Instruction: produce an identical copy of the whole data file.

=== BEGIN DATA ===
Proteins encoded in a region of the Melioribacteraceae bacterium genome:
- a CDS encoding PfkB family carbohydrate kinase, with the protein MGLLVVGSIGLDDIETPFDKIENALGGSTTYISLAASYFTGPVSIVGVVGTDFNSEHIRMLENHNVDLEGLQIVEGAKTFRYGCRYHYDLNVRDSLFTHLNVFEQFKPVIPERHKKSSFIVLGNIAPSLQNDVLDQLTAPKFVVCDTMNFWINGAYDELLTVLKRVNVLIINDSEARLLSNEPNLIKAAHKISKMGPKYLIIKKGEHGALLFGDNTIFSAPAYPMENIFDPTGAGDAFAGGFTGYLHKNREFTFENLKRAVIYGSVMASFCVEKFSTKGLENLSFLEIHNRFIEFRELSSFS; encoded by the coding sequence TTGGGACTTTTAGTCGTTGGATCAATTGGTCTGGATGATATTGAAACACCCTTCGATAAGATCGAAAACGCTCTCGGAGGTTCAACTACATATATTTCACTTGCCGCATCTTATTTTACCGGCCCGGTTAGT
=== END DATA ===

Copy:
Proteins encoded in a region of the Melioribacteraceae bacterium genome:
- a CDS encoding PfkB family carbohydrate kinase, with the protein MGLLVVGSIGLDDIETPFDKIENALGGSTTYISLAASYFTGPVSIVGVVGTDFNSEHIRMLENHNVDLEGLQIVEGAKTFRYGCRYHYDLNVRDSLFTHLNVFEQFKPVIPERHKKSSFIVLGNIAPSLQNDVLDQLTAPKFVVCDTMNFWINGAYDELLTVLKRVNVLIINDSEARLLSNEPNLIKAAHKISKMGPKYLIIKKGEHGALLFGDNTIFSAPAYPMENIFDPTGAGDAFAGGFTGYLHKNREFTFENLKRAVIYGSVMASFCVEKFSTKGLENLSFLEIHNRFIEFRELSSFS; encoded by the coding sequence TTGGGACTTTTAGTCGTTGGATCAATTGGTCTGGATGATATTGAAACACCCTTCGATAAGATCGAAAACGCTCTCGGAGGTTCAACTACATATATTTCACTTGCCGCATCTTATTTTACCGGCCCGGTTAGT